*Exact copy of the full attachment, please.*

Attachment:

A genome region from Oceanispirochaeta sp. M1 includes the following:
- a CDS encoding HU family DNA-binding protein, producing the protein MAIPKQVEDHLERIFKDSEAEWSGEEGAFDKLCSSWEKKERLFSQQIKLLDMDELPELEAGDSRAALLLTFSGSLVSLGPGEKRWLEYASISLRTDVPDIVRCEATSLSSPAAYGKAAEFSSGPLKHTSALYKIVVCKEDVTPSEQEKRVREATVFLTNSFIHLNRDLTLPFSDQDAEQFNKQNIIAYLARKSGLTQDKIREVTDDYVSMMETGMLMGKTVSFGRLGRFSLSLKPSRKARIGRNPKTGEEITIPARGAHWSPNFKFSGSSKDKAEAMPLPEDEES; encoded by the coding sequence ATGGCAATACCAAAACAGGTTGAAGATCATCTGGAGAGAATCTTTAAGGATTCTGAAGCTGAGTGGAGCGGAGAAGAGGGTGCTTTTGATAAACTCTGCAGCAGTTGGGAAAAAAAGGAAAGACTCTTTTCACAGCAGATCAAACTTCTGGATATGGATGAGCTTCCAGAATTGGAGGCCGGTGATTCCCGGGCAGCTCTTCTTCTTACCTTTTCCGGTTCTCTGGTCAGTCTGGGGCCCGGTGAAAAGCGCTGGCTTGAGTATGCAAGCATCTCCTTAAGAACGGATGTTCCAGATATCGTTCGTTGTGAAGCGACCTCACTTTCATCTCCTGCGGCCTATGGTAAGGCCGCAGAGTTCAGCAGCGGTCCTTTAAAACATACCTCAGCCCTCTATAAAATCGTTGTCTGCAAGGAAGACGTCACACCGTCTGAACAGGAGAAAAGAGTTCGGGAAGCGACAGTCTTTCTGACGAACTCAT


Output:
A genome region from Oceanispirochaeta sp. M1 includes the following:
- a CDS encoding HU family DNA-binding protein, producing the protein MAIPKQVEDHLERIFKDSEAEWSGEEGAFDKLCSSWEKKERLFSQQIKLLDMDELPELEAGDSRAALLLTFSGSLVSLGPGEKRWLEYASISLRTDVPDIVRCEATSLSSPAAYGKAAEFSSGPLKHTSALYKIVVCKEDVTPSEQEKRVREATVFLTNSFIHLNRDLTLPFSDQDAEQFNKQNIIAYLARKSGLTQDKIREVTDDYVSMMETGMLMGKTVSFGRLGRFSLSLKPSRKARIGRNPKTGEEITIPARGAHWSPNFKFSGSSKDKAEAMPLPEDEES; encoded by the coding sequence ATGGCAATACCAAAACAGGTTGAAGATCATCTGGAGAGAATCTTTAAGGATTCTGAAGCTGAGTGGAGCGGAGAAGAGGGTGCTTTTGATAAACTCTGCAGCAGTTGGGAAAAAAAGGAAAGACTCTTTTCACAGCAGATCAAACTTCTGGATATGGATGAGCTTCCAGAATTGGAGGCCGGTGATTCCCGGGCAGCTCTTCTTCTTACCTTTTCCGGTTCTCTGGTCAGTCTGGGGCCCGGTGAAAAGCGCTGGCTTGAGTATGCAAGCATCTCCTTAAGAACGGATGTTCCAGATATCGTTCGTTGTGAAGCGACCTCACTTTCATCTCCTGCGGCCTATGGTAAGGCCGCAGAGTTCAGCAGCGGTCCTTTAAAACATACCTCAGCCCTCTATAAAATCGTTGTCTGCAAGGAAGACGTCACACCGTCTGAACAGGAGAAAAGAGTTCGGGAAGCGACAGTCTTTCTGACGAACTCAT